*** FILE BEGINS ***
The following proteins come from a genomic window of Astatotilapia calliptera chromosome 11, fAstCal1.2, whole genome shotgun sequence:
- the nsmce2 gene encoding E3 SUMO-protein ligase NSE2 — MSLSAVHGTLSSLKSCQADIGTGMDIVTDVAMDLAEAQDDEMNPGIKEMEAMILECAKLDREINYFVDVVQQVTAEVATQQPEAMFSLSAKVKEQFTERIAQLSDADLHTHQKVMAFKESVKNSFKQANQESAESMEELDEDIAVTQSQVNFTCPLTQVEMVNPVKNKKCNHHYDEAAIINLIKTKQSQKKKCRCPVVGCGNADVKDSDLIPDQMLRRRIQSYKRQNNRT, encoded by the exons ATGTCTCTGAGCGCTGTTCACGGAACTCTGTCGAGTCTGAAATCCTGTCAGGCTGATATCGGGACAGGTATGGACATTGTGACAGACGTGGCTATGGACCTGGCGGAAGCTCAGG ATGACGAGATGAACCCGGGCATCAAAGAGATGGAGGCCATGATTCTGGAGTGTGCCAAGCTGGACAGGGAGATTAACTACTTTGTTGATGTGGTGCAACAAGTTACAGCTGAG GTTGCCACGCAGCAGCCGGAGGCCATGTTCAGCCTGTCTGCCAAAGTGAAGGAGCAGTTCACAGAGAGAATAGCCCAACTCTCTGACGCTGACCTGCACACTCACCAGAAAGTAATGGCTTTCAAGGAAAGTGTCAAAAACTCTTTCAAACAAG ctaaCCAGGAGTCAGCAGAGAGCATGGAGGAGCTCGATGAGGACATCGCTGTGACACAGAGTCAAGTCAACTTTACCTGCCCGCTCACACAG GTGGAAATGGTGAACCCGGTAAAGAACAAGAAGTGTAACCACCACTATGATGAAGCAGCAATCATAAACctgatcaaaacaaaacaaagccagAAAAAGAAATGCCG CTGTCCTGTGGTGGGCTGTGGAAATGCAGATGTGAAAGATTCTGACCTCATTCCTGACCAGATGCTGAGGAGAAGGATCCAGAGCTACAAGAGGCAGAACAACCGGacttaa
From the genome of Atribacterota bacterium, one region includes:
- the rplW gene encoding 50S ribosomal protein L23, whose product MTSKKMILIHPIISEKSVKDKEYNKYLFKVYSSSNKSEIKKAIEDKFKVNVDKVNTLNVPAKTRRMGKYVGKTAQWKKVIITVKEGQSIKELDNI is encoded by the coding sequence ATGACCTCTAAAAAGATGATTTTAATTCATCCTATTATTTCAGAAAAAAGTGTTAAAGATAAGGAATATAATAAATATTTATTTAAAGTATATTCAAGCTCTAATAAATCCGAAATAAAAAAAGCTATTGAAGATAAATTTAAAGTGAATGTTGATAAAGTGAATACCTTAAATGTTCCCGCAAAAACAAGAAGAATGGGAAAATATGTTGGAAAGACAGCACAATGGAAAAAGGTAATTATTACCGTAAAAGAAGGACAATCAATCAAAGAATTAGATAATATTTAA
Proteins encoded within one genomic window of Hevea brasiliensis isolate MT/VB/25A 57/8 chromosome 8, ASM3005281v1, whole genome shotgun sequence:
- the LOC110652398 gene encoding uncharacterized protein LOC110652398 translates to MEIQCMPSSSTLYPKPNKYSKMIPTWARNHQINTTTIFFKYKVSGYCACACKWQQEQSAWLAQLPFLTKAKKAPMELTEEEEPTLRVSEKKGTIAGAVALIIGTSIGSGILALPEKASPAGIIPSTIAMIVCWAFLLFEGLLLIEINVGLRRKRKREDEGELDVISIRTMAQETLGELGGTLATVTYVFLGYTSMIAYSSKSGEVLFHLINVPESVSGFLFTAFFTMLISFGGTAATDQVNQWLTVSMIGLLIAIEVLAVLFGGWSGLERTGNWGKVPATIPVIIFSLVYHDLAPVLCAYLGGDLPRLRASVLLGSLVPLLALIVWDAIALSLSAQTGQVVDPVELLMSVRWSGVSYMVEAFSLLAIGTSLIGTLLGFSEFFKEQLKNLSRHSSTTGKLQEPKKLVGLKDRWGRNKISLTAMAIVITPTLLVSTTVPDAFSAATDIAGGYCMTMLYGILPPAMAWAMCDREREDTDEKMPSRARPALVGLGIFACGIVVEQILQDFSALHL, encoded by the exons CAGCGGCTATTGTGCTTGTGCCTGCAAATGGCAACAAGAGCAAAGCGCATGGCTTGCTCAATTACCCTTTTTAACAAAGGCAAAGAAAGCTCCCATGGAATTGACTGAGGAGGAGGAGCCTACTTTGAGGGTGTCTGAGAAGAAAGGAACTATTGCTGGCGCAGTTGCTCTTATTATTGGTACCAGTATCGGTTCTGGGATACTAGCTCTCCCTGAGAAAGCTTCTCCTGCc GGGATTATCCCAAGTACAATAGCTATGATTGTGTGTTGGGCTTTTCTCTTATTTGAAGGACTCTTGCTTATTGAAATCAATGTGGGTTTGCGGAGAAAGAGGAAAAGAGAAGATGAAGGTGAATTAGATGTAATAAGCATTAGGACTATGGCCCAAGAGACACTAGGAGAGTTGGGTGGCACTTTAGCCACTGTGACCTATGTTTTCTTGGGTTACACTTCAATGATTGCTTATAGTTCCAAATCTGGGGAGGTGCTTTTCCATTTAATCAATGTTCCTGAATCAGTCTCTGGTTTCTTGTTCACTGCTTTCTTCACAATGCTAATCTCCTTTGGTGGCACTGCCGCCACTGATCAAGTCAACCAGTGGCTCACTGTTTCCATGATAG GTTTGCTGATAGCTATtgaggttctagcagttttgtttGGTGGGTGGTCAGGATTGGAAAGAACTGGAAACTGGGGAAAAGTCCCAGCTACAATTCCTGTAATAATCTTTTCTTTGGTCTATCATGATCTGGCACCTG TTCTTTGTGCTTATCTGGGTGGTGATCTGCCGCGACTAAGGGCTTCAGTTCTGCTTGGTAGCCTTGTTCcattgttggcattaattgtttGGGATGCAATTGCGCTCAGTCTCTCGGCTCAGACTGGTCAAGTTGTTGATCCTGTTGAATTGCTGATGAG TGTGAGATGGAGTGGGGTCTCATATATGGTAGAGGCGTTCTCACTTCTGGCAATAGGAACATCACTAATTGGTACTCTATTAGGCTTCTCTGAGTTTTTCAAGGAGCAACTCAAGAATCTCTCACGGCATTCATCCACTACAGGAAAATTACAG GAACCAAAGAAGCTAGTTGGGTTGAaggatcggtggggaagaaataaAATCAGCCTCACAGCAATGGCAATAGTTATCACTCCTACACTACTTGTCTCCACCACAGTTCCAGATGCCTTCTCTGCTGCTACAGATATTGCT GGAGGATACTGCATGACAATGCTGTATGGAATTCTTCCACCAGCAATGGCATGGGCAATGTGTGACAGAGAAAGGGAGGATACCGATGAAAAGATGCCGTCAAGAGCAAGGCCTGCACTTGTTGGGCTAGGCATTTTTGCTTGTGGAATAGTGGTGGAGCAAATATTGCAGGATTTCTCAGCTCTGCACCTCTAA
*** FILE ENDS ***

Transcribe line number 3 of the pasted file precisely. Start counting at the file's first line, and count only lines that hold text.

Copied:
From the genome of Atribacterota bacterium, one region includes: